500 microseconds. That’s the amount of time that a driver clubface compresses a golf ball. No, it’s not a lot of time, but it is a concept that garners a great deal of media attention. Golf ball compression leaves golfers wondering how to determine the best golf ball for them. Sit back and smile, because we are going to share those secrets with you, and you’ll finally be able to pick the proper ball for your swing speed and your skillset.
Here is a departure point: golf balls compress when struck by you. How fast you swing will determine how much you compress the ball, and how far the ball subsequently goes. Companies market their golf balls to the entire spectrum of swing speeds, so if you are a data nut, you can find the precise ball for the precise swing on a precise day, under precise conditions … precisely!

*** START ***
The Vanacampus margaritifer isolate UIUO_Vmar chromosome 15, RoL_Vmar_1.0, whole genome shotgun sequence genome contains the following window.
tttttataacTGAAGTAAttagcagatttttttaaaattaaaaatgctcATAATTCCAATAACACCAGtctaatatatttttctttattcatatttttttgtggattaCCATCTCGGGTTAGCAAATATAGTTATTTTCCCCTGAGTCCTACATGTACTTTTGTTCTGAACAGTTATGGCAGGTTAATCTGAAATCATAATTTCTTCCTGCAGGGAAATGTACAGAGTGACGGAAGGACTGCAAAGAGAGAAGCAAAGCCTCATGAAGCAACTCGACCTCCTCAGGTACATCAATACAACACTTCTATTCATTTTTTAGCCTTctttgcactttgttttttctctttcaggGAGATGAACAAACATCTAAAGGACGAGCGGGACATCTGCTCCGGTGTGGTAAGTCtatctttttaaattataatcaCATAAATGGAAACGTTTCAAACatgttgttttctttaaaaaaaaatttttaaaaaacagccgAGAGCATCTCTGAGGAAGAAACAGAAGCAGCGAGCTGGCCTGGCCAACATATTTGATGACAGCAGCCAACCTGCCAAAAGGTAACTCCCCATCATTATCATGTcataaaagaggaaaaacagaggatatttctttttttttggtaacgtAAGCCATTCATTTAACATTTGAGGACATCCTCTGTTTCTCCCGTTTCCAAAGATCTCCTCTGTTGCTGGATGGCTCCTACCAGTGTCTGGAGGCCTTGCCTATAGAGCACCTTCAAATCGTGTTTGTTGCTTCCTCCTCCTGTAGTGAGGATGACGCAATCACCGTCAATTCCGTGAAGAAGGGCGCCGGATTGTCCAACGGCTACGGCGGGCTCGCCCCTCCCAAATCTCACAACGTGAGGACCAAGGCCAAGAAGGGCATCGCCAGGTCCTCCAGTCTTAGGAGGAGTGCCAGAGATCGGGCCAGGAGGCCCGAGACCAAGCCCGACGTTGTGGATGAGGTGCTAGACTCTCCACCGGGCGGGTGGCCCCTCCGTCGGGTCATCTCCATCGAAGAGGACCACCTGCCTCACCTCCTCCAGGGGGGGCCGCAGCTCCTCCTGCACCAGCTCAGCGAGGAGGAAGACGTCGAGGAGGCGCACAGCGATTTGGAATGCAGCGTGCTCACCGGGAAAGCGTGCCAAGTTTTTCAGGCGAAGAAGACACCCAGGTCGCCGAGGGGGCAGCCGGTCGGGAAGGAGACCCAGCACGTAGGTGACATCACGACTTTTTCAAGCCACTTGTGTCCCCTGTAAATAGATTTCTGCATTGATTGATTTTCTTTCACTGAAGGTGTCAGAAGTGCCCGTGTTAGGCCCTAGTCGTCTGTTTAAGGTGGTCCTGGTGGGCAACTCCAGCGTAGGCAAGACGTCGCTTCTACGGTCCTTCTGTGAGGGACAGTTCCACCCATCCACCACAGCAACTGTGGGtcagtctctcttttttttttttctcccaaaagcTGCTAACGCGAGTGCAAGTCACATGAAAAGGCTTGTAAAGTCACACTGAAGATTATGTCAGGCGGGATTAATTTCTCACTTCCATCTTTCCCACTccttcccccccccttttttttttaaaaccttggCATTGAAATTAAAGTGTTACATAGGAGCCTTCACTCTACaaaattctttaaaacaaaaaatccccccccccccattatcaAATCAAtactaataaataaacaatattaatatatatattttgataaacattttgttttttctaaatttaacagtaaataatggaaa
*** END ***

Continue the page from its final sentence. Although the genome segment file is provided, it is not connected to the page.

For those who don’t overthink matters, let’s keep it simple and break it down. If you are a slow swinger (under 90 mph with driver) you should use a low-compression ball. Why? Your swings with every other club get slower, based on the smaller arc you create with increasingly-shorter shafts. Oh, right! The wedge shafts are way shorter than the driver shaft, so physics tell us that the speed will be less. If you play in cooler or cold weather, the softer ball will not make your hands ache on less-than-perfect hits, and it will compress more than the high-compression one.
Let’s continue. For those who rip the driver at speeds higher than 100 mph, you should definitely have the higher-compression ball. With a low-compression ball, unless it’s stone-cold cold out, you lose a bit of distance with the softer ball. How about those between 90 and 100 mph driver speed? Simple. Choose the ball you like more.
More? You mean most, right? Nope, more. Fact is, you need to choose between 2 golf balls on any day: OnCore ELIXR (medium compression) and OnCore Avant 55 (low compression). That’s it. That’s all there is to consider. The holiday season is here in a few months, so put your favorite OnCore ball on your gift list and tell the world!
Science of Golf: Energy of Collisions
Golf ball hitting steel in slow motion